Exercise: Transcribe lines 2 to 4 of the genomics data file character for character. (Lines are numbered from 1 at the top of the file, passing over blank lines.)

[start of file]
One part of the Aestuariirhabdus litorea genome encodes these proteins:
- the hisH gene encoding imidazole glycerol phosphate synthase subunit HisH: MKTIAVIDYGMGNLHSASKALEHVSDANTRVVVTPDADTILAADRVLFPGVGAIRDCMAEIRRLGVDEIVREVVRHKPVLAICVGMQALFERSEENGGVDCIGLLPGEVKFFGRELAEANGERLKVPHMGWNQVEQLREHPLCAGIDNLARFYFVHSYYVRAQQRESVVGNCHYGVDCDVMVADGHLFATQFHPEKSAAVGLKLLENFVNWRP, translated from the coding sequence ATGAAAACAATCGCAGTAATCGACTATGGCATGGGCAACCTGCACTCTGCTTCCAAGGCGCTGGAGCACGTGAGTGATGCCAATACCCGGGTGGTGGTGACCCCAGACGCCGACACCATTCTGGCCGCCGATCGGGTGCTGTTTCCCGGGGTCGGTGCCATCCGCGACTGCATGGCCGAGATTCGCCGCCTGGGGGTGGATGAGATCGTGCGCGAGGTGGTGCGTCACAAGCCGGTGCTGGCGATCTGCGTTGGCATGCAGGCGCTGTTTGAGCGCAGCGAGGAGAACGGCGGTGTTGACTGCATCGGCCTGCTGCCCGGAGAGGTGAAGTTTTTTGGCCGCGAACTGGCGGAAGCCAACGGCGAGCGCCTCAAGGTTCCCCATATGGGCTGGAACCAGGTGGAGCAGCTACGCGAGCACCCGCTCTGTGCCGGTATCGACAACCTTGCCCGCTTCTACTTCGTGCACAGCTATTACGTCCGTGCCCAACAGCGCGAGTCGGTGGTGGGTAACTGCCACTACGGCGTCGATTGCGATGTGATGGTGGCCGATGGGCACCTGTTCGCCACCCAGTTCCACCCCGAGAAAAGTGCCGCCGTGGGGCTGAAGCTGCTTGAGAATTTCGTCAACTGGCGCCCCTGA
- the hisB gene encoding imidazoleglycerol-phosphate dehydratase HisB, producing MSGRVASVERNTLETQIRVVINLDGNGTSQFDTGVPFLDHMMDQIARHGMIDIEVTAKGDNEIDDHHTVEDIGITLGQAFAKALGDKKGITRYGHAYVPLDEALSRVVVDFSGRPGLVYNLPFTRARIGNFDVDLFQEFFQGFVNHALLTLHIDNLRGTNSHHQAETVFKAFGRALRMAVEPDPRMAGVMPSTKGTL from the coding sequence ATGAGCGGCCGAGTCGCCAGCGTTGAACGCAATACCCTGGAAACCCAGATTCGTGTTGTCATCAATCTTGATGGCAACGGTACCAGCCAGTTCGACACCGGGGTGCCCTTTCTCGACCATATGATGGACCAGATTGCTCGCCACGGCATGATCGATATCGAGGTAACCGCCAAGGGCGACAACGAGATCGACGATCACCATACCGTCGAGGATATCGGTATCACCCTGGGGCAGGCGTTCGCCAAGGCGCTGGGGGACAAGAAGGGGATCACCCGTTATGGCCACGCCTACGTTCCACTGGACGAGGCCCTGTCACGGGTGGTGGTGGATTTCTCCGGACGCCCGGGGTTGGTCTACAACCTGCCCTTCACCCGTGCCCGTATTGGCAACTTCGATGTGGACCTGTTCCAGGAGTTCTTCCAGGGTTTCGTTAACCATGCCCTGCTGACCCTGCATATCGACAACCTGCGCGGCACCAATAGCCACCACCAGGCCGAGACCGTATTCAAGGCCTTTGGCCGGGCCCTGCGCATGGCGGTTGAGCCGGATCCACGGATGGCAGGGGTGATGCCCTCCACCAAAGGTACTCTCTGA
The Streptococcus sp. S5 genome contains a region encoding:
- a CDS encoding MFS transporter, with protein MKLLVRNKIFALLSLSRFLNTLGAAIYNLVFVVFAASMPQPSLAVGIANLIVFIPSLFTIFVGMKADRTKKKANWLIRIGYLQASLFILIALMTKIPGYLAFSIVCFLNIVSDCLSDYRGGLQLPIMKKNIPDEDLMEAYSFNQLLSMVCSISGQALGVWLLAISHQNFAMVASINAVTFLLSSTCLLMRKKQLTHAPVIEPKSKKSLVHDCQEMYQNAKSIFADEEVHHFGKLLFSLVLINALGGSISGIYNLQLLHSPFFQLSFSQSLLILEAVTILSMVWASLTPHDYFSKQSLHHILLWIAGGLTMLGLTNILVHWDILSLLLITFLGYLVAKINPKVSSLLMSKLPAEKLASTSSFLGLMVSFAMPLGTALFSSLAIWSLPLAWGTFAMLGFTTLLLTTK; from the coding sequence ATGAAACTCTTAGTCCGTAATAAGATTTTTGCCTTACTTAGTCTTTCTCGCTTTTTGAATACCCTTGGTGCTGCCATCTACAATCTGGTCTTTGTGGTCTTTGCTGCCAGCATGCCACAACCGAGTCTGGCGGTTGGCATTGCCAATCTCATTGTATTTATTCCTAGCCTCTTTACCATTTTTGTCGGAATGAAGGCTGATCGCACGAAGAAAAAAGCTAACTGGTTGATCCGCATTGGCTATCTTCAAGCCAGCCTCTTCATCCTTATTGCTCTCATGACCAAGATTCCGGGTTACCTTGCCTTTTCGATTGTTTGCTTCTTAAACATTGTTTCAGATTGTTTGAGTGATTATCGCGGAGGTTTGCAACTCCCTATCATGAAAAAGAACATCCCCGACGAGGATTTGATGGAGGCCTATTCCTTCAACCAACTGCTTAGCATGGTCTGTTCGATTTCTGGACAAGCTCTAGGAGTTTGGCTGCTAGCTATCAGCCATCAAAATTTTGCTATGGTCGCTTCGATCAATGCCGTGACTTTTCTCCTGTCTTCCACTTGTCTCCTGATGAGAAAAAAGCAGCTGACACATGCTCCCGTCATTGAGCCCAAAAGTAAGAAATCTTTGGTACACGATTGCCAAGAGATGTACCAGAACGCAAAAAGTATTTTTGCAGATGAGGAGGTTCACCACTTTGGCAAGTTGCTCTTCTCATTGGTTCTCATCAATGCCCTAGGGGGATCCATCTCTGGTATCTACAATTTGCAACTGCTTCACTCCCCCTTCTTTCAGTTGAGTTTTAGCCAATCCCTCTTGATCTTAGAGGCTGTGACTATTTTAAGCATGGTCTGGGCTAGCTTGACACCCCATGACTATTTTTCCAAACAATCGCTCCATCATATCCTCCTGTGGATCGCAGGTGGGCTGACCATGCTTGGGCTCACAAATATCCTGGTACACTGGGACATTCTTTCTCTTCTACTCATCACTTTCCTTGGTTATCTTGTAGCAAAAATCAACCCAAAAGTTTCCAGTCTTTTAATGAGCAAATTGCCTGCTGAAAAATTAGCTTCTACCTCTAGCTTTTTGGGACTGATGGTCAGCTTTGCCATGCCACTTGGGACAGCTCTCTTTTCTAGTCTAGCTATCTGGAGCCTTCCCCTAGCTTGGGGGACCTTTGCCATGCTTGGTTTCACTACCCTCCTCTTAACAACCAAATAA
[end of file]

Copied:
- the hisH gene encoding imidazole glycerol phosphate synthase subunit HisH: MKTIAVIDYGMGNLHSASKALEHVSDANTRVVVTPDADTILAADRVLFPGVGAIRDCMAEIRRLGVDEIVREVVRHKPVLAICVGMQALFERSEENGGVDCIGLLPGEVKFFGRELAEANGERLKVPHMGWNQVEQLREHPLCAGIDNLARFYFVHSYYVRAQQRESVVGNCHYGVDCDVMVADGHLFATQFHPEKSAAVGLKLLENFVNWRP, translated from the coding sequence ATGAAAACAATCGCAGTAATCGACTATGGCATGGGCAACCTGCACTCTGCTTCCAAGGCGCTGGAGCACGTGAGTGATGCCAATACCCGGGTGGTGGTGACCCCAGACGCCGACACCATTCTGGCCGCCGATCGGGTGCTGTTTCCCGGGGTCGGTGCCATCCGCGACTGCATGGCCGAGATTCGCCGCCTGGGGGTGGATGAGATCGTGCGCGAGGTGGTGCGTCACAAGCCGGTGCTGGCGATCTGCGTTGGCATGCAGGCGCTGTTTGAGCGCAGCGAGGAGAACGGCGGTGTTGACTGCATCGGCCTGCTGCCCGGAGAGGTGAAGTTTTTTGGCCGCGAACTGGCGGAAGCCAACGGCGAGCGCCTCAAGGTTCCCCATATGGGCTGGAACCAGGTGGAGCAGCTACGCGAGCACCCGCTCTGTGCCGGTATCGACAACCTTGCCCGCTTCTACTTCGTGCACAGCTATTACGTCCGTGCCCAACAGCGCGAGTCGGTGGTGGGTAACTGCCACTACGGCGTCGATTGCGATGTGATGGTGGCCGATGGGCACCTGTTCGCCACCCAGTTCCACCCCGAGAAAAGTGCCGCCGTGGGGCTGAAGCTGCTTGAGAATTTCGTCAACTGGCGCCCCTGA
- the hisB gene encoding imidazoleglycerol-phosphate dehydratase HisB, producing MSGRVASVERNTLETQIRVVINLDGNGTSQFDTGVPFLDHMMDQIARHGMIDIEVTAKGDNEIDDHHTVEDIGITLGQAFAKALGDKKGITRYGHAYVPLDEALSRVVVDFSGRPGLVYNLPFTRARIGNFDVDLFQEFFQGFVNHALLTLHIDNLRGTNSHHQAETVFKAFGRALRMAVEPDPRMAGVMPSTKGTL from the coding sequence ATGAGCGGCCGAGTCGCCAGCGTTGAACGCAATACCCTGGAAACCCAGATTCGTGTTGTCATCAATCTTGATGGCAACGGTACCAGCCAGTTCGACACCGGGGTGCCCTTTCTCGACCATATGATGGACCAGATTGCTCGCCACGGCATGATCGATATCGAGGTAACCGCCAAGGGCGACAACGAGATCGACGATCACCATACCGTCGAGGATATCGGTATCACCCTGGGGCAGGCGTTCGCCAAGGCGCTGGGGGACAAGAAGGGGATCACCCGTTATGGCCACGCCTACGTTCCACTGGACGAGGCCCTGTCACGGGTGGTGGTGGATTTCTCCGGACGCCCGGGGTTGGTCTACAACCTGCCCTTCACCCGTGCCCGTATTGGCAACTTCGATGTGGACCTGTTCCAGGAGTTCTTCCAGGGTTTCGTTAACCATGCCCTGCTGACCCTGCATATCGACAACCTGCGCGGCACCAATAGCCACCACCAGGCCGAGACCGTATTCAAGGCCTTTGGCCGGGCCCTGCGCATGGCGGTTGAGCCGGATCCACGGATGGCAGGGGTGATGCCCTCCACCAAAGGTACTCTCTGA
The Streptococcus sp. S5 genome contains a region encoding: